Like The Manolo, Mr. Henry has been traveling, holed up in a Cape Cod rental bungalo without internet access.cod fish

He tried to eat locavore. He made a real mental effort. But as a citizen of the world he believes no neighborhood is truly so far removed from his acquaintance that he cannot partake of its proudest fare. And where, he asks, is the local food exit off Interstate-95?

In the spirit of a summer share, therefore, he would like to offer a few travel tips:

On the highway, don’t drink the iced coffee at Starbuck’s. It’s a guaranteed stomach cramp. Try Newman’s Own Organic at MacDonald’s instead. It’s delicious, neither watery nor burned, and costs half as much as the Starbuck’s one.

As for eating roadside fast food, just don’t. Pack a picnic you can enjoy at the rest stop. Pretend the sound of roaring cars to be Niagara Falls. (Mrs. Henry added a dollop of sour cream to her chicken salad which rounded out the mouth feel and slightly disguised the mayonnaise — altogether a nice picnic choice.)

Don’t go to Cape Cod for codfish, which in every case will be an anodyne, frozen, white fish filet caught months ago far, far away — the very same filet you might get in Peoria or Topeka.

Don’t eat oysters on the half shell in Wellfleet. They are OK, but the clams are far sweeter, especially the littlenecks.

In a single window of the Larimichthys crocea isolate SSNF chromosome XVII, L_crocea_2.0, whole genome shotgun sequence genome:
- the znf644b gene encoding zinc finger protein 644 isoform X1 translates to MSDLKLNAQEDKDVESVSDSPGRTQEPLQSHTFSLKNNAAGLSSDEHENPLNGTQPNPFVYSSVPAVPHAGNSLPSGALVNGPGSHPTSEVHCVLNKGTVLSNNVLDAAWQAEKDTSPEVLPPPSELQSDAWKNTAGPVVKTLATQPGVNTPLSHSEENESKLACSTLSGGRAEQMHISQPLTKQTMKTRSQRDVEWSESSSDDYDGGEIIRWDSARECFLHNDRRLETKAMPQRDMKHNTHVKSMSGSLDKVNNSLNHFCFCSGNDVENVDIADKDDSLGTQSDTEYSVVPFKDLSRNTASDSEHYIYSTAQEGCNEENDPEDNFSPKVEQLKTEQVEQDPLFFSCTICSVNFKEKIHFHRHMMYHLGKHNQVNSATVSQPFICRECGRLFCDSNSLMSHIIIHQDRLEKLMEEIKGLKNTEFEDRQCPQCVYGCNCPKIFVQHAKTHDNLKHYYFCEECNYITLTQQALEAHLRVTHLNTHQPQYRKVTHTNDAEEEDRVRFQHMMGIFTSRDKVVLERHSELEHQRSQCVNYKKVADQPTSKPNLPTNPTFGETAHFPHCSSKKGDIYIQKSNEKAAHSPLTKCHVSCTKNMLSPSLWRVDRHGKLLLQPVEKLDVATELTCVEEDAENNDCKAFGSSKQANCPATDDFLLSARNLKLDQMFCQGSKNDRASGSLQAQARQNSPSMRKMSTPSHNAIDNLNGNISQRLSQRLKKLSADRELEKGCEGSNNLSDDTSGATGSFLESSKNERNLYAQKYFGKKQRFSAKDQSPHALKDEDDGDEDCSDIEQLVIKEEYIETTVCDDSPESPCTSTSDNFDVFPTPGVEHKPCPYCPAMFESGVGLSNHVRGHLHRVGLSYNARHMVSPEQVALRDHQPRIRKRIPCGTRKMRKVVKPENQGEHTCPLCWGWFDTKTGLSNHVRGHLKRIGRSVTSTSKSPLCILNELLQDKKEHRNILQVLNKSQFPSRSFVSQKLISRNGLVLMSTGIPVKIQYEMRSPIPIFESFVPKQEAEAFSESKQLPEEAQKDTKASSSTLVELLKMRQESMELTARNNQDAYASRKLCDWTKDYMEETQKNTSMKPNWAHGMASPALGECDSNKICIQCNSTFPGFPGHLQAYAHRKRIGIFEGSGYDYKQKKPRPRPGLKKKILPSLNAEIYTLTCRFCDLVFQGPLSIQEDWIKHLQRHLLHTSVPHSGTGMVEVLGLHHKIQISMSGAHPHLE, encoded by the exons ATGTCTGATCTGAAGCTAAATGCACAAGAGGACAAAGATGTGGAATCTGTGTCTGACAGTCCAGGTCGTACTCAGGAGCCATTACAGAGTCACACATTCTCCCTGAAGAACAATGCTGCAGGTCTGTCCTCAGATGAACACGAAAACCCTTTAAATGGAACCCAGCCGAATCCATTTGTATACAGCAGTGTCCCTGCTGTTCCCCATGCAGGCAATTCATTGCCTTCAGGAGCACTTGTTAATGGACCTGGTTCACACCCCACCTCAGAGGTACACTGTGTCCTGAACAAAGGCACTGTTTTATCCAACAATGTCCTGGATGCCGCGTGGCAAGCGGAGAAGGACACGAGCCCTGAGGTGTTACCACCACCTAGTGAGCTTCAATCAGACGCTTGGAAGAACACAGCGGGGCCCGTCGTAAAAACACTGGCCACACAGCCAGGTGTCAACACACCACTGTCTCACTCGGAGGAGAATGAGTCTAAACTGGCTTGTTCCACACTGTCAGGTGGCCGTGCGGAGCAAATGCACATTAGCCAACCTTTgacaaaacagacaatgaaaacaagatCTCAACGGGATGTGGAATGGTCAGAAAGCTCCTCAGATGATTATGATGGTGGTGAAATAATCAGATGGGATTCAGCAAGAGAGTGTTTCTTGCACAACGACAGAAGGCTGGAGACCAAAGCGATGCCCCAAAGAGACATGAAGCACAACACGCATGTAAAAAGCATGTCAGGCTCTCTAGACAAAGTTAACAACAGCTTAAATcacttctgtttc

If stuck shopping at the local superette, a quick and easy barbecue sauce can be made from three parts ketchup and one part worcestershire sauce. Slather it on AFTER the ribs come off the grill. (Please don’t even pretend you’re going to do a dry rub marinade. Be reasonable. It’s summer. In the morning, dinner always seems to be a long way away.)

Boil your corn until underdone, a mere seven or eight minutes. Let it cool and slice it off the cob. Mixed with chopped tomato, celery and cilantro (or whatever pungent fresh herb you can find). Splash it with oil and vinegar and you will have a marvelous crunchy salad on hand for snacks or for meals.

For the best possible dinner, take Little Henry and posse out to the marshes. Let them loose in the shallows with buckets to dig fresh cherrystone clams, littleneck clams, razor clams, and mussels. (Rubber gloves are a good idea because clam shell edges can be sharp.)

Sautéed in a big fry pan with onion and white wine, each variety will cook at a different rate. Pluck them out when they open so as not to render them rubbery. Reduce your sauce a touch and add a dab of thickener to help it grab hold of the pasta. (Mr. Henry likes heavy cream but sour cream works fine, too.) Serve over linguine with a chilled bottle of Sancerre close at hand.